The New Year will see Delaware City Schools complete an extensive series of building modifications launched in 2020.
The work included improvements or additions to all school buildings, funded by voter approval in 2019 of a $36.5 million bond issue that allowed the district to transfer payments from older, retiring bonds to the new bond.
“We are very excited to be finishing up our construction project,” said Superintendent Heidi Kegley. “Conger Elementary will be receiving additional classroom space where we will have our fifth-graders and will for the first time provide additional classroom space at Conger that we have needed.”
The playground is in the final stages,” she said.
“We just need to add some green space,” she said. “There’s multiple new pieces of playground equipment. And we moved that from the front of Conger to the back of Conger, so it’s expanded significantly.”
The playground will have a full basketball court, separate green space, mulch space and activities for the students, Kegley said.
“In addition, Woodward is the other building that will be finishing up,” she said.
Woodward will have new art and music rooms, which will be ready for the opening of school in August 2022, she said. Woodward’s improvements also include some expanded preschool spaces and more educational academic space, Kegley said.
All elementary school playgrounds will have been improved when school opens in August, she said.
One of the biggest projects was a 2-story addition to Dempsey Middle School, adding 13 classrooms, a larger activity room and an orchestra practice room. That addition also created an opportunity for fifth-graders gifted in math to start their day with morning classes at Dempsey before returning to their home schools for the rest of the day, she said.
Another new feature at Dempsey that will continue in 2022-23 is the creation of a STEM elective for sixth-graders, Kegley said.
“We’re bringing in lots of different components to that course to help students develop an understanding of the additional classes that are available at Hayes (High School) for them looking to move into engineering and other STEM-related courses,” she said.
For a number of years, the state government formula for funding distribution was capped for districts like Delaware, failing to account for the growth the district was experiencing, she said.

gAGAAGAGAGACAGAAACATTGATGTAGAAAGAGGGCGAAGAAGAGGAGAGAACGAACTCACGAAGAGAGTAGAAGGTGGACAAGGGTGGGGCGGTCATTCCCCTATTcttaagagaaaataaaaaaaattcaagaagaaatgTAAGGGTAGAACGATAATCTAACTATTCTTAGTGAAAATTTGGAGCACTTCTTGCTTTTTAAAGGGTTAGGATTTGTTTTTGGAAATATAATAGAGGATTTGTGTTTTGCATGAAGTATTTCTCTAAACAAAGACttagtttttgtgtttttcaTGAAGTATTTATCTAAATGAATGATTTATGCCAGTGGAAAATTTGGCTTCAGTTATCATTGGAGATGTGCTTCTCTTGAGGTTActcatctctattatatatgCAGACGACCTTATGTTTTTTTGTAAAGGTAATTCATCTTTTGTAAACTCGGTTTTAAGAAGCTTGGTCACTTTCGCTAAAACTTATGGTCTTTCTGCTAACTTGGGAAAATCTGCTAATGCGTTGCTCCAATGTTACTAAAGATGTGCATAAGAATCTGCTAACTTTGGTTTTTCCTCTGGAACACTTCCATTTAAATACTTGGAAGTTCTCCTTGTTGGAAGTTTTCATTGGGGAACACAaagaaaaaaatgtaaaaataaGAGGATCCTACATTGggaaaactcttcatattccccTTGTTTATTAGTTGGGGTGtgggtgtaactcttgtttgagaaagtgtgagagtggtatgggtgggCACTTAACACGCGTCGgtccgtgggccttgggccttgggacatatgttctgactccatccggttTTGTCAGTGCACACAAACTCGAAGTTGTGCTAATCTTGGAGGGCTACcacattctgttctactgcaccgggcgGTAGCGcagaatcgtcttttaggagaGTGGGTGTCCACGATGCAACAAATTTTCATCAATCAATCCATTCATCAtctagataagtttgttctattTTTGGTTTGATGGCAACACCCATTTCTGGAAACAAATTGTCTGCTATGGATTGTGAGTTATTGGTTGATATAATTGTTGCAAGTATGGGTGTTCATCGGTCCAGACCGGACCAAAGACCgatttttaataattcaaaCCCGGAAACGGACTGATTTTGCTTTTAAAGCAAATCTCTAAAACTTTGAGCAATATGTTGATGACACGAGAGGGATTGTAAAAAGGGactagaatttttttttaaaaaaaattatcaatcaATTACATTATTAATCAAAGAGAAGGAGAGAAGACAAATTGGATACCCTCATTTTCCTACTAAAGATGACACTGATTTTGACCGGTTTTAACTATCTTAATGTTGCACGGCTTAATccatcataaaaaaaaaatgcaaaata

That cap equaled an annual income reduction of millions of dollars, compared to the state’s calculated formula for distribution, she said.
Substitute House Bill 110, approved in July, covers the state budget for two fiscal years and includes a Fair School Funding Plan to address that, at least in part, she said.
Melissa Swearington, district treasurer and chief financial officer, said that for fiscal 2022, the calculated formula would total $23.6 million and the amount that would have been received under the cap would have been $14.3 million. The Fair School Funding Plan will increase the amount actually received by $1.6 million for FY 2022, with an additional $1.4 million in FY 2023, she said.
The district will continue to work with state legislators to emphasize the continuing need for such budget relief, said Jennifer Ruhe, district public-information officer.
Also on the minds of district leaders is the fact that they’re entering the third year of the pandemic.
“We know that with our partnership with the Delaware Public Health District and our teams, we continue to look at the protocols we have in place and ensure that we continue having our students in school learning every day,” Kegley said.
Two responses to the pandemic – remote online communication and online resources for students – are continuing.
Some parent-teacher conferences still are conducted remotely, Ruhe said.
For some parents, traveling to a school for a conference is a barrier.
“We can do that meeting online or have you join remotely,” she said. “I think we see that as something we want to continue.”
The district also continues to use Canvas, its online learning-management system that’s accessible to all students in grades K-12, Kegley said.
Each teacher has an online page, she said, and students are able to access it if they need additional information, missed a school day or want to access tutorials or other resources.